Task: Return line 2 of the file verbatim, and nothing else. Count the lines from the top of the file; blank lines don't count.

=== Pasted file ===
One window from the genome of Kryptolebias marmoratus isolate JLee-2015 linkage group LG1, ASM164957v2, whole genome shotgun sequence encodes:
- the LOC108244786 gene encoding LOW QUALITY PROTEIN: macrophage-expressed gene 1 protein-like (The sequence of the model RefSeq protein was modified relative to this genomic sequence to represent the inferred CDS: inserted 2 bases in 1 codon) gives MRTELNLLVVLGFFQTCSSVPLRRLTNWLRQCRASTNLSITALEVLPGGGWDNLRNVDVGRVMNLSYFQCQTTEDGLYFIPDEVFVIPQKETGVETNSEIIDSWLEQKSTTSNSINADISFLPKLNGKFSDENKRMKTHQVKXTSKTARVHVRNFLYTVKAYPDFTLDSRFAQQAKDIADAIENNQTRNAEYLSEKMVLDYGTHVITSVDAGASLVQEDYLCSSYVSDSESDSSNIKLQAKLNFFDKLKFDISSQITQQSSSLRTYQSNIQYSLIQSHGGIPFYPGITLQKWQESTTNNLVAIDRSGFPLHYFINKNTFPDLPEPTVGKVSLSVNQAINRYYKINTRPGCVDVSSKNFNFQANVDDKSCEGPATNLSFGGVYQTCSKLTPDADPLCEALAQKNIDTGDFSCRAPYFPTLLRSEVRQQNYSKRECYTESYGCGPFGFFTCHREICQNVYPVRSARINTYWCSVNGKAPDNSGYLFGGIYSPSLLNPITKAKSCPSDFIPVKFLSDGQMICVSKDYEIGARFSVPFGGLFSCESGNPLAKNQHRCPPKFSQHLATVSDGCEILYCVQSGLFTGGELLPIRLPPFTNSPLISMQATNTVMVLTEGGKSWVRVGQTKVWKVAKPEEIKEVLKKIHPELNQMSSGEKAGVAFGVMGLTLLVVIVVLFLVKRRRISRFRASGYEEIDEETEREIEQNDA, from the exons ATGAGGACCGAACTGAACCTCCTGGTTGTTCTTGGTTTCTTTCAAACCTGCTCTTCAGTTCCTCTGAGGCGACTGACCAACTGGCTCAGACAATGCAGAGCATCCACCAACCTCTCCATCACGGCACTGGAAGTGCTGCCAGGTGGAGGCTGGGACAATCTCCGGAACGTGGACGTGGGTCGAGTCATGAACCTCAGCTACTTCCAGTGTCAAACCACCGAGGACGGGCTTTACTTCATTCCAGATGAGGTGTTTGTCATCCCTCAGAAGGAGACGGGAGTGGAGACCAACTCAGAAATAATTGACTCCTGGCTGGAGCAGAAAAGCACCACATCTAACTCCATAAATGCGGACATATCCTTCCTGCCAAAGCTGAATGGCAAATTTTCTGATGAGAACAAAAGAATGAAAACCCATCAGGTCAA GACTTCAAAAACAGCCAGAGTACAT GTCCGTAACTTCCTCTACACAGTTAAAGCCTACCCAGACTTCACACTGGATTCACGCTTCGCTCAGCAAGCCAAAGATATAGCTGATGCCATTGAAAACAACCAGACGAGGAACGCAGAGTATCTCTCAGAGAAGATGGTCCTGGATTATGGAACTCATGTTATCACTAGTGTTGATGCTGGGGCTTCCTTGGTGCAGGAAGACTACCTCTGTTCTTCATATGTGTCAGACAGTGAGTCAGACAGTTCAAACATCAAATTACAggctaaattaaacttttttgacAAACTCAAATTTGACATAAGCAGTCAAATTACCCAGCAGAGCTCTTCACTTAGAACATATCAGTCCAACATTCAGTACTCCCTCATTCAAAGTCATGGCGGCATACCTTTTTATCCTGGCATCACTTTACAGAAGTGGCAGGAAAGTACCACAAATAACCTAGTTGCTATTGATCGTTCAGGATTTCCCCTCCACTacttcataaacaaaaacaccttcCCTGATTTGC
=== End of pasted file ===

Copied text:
- the LOC108244786 gene encoding LOW QUALITY PROTEIN: macrophage-expressed gene 1 protein-like (The sequence of the model RefSeq protein was modified relative to this genomic sequence to represent the inferred CDS: inserted 2 bases in 1 codon) gives MRTELNLLVVLGFFQTCSSVPLRRLTNWLRQCRASTNLSITALEVLPGGGWDNLRNVDVGRVMNLSYFQCQTTEDGLYFIPDEVFVIPQKETGVETNSEIIDSWLEQKSTTSNSINADISFLPKLNGKFSDENKRMKTHQVKXTSKTARVHVRNFLYTVKAYPDFTLDSRFAQQAKDIADAIENNQTRNAEYLSEKMVLDYGTHVITSVDAGASLVQEDYLCSSYVSDSESDSSNIKLQAKLNFFDKLKFDISSQITQQSSSLRTYQSNIQYSLIQSHGGIPFYPGITLQKWQESTTNNLVAIDRSGFPLHYFINKNTFPDLPEPTVGKVSLSVNQAINRYYKINTRPGCVDVSSKNFNFQANVDDKSCEGPATNLSFGGVYQTCSKLTPDADPLCEALAQKNIDTGDFSCRAPYFPTLLRSEVRQQNYSKRECYTESYGCGPFGFFTCHREICQNVYPVRSARINTYWCSVNGKAPDNSGYLFGGIYSPSLLNPITKAKSCPSDFIPVKFLSDGQMICVSKDYEIGARFSVPFGGLFSCESGNPLAKNQHRCPPKFSQHLATVSDGCEILYCVQSGLFTGGELLPIRLPPFTNSPLISMQATNTVMVLTEGGKSWVRVGQTKVWKVAKPEEIKEVLKKIHPELNQMSSGEKAGVAFGVMGLTLLVVIVVLFLVKRRRISRFRASGYEEIDEETEREIEQNDA, from the exons ATGAGGACCGAACTGAACCTCCTGGTTGTTCTTGGTTTCTTTCAAACCTGCTCTTCAGTTCCTCTGAGGCGACTGACCAACTGGCTCAGACAATGCAGAGCATCCACCAACCTCTCCATCACGGCACTGGAAGTGCTGCCAGGTGGAGGCTGGGACAATCTCCGGAACGTGGACGTGGGTCGAGTCATGAACCTCAGCTACTTCCAGTGTCAAACCACCGAGGACGGGCTTTACTTCATTCCAGATGAGGTGTTTGTCATCCCTCAGAAGGAGACGGGAGTGGAGACCAACTCAGAAATAATTGACTCCTGGCTGGAGCAGAAAAGCACCACATCTAACTCCATAAATGCGGACATATCCTTCCTGCCAAAGCTGAATGGCAAATTTTCTGATGAGAACAAAAGAATGAAAACCCATCAGGTCAA GACTTCAAAAACAGCCAGAGTACAT GTCCGTAACTTCCTCTACACAGTTAAAGCCTACCCAGACTTCACACTGGATTCACGCTTCGCTCAGCAAGCCAAAGATATAGCTGATGCCATTGAAAACAACCAGACGAGGAACGCAGAGTATCTCTCAGAGAAGATGGTCCTGGATTATGGAACTCATGTTATCACTAGTGTTGATGCTGGGGCTTCCTTGGTGCAGGAAGACTACCTCTGTTCTTCATATGTGTCAGACAGTGAGTCAGACAGTTCAAACATCAAATTACAggctaaattaaacttttttgacAAACTCAAATTTGACATAAGCAGTCAAATTACCCAGCAGAGCTCTTCACTTAGAACATATCAGTCCAACATTCAGTACTCCCTCATTCAAAGTCATGGCGGCATACCTTTTTATCCTGGCATCACTTTACAGAAGTGGCAGGAAAGTACCACAAATAACCTAGTTGCTATTGATCGTTCAGGATTTCCCCTCCACTacttcataaacaaaaacaccttcCCTGATTTGC